Do you feel a lump in your throat?  A knot in your stomach? A dagger in your heart?  


When you identify a strong physical sensation, think, “I am feeling this feeling in my [wherever].”  Baby steps help you step away from overwhelm and toward manageability.




Ask yourself, “how am I experiencing this feeling in my body?”


Is it sharp?  Is it red? Is it cinnamon?  


Take your time to allow your body to tell you what it’s feeling.  Tell yourself what you noticed, in objective language. “I feel yellow in my head,” “I feel numb in my heart,” “I feel prickly in my skin,” helps normalise your experience and makes your somatic self feel heard and valued.


You might notice something that will tell you what your next steps are.  For example, “I feel lightheaded” might be an indicator of rage, and it might also be an indicator that you’re unconsciously holding your breath.  “I feel like someone is crushing my chest” or “I feel like someone is blocking my throat,” while authentically connected with feelings, can also be indicators that you’re not breathing.  Emotions are constructed reactions based on thought and physical sensation, so a mechanical fix can abet an emotional situation.


Can you be present with the feeling, as it passes through you?  Can you allow it to resonate through your body in the time it needs, without stopping it or denying it, but rather supporting it, allowing it to speak to you, and then letting it pass away without holding on to it?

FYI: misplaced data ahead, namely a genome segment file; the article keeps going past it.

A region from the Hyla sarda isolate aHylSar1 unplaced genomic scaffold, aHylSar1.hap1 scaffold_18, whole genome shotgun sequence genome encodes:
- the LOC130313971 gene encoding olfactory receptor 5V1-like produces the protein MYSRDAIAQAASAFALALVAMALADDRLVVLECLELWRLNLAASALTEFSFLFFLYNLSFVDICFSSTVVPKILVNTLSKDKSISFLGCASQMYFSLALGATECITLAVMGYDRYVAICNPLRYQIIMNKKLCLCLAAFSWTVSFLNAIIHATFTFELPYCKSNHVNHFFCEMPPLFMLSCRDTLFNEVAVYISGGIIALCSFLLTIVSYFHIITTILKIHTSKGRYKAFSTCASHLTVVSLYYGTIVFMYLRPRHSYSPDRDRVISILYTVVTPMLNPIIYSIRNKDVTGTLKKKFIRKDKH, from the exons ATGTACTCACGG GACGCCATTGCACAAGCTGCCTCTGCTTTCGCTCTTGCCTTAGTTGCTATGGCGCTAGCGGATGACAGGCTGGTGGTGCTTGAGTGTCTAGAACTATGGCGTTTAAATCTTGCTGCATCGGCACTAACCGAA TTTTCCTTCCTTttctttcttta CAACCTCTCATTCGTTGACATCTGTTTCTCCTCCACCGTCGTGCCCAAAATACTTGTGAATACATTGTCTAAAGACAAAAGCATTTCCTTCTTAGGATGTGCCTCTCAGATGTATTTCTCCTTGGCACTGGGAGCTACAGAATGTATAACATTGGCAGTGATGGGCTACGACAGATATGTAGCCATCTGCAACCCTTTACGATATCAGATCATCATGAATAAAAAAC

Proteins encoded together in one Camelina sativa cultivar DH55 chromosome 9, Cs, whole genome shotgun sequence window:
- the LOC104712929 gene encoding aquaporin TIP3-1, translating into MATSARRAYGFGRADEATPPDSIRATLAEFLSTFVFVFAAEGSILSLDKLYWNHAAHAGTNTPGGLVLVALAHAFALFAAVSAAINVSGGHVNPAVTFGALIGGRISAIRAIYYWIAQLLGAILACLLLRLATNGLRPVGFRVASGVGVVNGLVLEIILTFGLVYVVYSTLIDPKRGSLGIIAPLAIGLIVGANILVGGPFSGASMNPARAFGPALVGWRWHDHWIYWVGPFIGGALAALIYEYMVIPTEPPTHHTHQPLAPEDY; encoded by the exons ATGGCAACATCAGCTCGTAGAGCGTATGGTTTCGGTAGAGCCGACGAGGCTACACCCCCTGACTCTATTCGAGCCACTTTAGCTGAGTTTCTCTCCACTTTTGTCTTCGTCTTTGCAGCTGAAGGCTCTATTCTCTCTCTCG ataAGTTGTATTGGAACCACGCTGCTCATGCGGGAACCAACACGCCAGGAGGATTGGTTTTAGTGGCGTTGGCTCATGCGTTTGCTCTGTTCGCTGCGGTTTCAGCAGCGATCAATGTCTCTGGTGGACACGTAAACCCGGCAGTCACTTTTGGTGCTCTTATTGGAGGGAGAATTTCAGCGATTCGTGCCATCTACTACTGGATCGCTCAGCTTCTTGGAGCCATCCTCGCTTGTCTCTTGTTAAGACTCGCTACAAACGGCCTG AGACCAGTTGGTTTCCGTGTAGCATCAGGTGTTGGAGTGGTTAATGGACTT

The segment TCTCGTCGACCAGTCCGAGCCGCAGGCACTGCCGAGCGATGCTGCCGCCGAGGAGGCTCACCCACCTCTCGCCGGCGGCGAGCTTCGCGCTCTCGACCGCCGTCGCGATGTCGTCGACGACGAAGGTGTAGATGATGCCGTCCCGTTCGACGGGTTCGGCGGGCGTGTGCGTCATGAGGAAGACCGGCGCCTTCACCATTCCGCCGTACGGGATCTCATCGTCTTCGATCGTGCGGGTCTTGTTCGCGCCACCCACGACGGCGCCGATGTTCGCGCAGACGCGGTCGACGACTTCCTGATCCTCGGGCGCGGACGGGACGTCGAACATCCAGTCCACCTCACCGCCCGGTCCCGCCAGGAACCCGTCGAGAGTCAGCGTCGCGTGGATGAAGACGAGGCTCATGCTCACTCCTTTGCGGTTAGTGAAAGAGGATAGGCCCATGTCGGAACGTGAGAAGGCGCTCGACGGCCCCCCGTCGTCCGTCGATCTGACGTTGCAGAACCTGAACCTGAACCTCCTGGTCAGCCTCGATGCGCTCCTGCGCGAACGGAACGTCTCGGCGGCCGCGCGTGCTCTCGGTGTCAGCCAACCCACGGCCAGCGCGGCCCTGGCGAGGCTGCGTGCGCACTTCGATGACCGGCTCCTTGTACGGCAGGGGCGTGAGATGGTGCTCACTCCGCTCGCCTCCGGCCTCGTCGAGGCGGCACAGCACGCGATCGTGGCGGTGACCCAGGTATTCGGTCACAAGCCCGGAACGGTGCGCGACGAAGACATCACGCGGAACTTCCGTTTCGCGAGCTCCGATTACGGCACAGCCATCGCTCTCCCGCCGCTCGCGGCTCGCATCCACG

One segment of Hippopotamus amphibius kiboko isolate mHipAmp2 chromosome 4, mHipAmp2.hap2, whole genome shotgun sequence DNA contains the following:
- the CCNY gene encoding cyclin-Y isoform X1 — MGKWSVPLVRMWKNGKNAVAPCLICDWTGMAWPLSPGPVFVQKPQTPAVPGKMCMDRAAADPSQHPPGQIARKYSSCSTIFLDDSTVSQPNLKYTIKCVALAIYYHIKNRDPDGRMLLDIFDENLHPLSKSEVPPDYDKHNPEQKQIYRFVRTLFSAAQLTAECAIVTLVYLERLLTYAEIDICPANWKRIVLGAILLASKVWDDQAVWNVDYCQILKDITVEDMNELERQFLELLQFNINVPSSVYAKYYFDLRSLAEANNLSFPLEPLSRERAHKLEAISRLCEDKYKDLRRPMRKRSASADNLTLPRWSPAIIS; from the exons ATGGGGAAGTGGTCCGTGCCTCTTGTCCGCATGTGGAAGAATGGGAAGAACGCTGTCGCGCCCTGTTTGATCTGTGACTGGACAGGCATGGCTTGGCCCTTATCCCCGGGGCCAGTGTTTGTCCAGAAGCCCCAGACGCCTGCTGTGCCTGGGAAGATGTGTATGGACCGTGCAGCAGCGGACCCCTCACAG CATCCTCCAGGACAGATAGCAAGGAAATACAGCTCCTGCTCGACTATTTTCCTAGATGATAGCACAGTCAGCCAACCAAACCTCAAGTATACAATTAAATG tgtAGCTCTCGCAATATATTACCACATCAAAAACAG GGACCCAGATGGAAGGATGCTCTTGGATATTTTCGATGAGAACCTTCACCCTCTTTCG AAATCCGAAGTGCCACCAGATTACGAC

Just trying is a great start.  You can always try again later.




Ask the feeling what it has to say to you.  


If you are present with the feeling, it will feel more intense than denying the feeling or packing it down where you don’t have to notice it, but then it will pass away instead of getting trapped in you, and instead of rankling, it will run its course, and you will have peace in its place.  Sure, other feelings might come up in the future, but that particular one, you will have dealt with.


Sit with the feeling and allow it to say what it has to say.  Let the feeling know that you are listening with patience. Show the feeling that you are not judging it, by echoing back to it what you notice in objective language, instead of qualitative or critical language.  Because there is no such thing as a “bad” feeling or a “good” feeling. Feelings are amoral. They are information. What you choose to do with the information is up to you. Show the feeling that you have time for it and that it matters to you, by giving it your full attention.  Show the feeling that you are curious about it and want to learn about it, by waiting for it to tell you, instead of assuming you already know, and interrupting.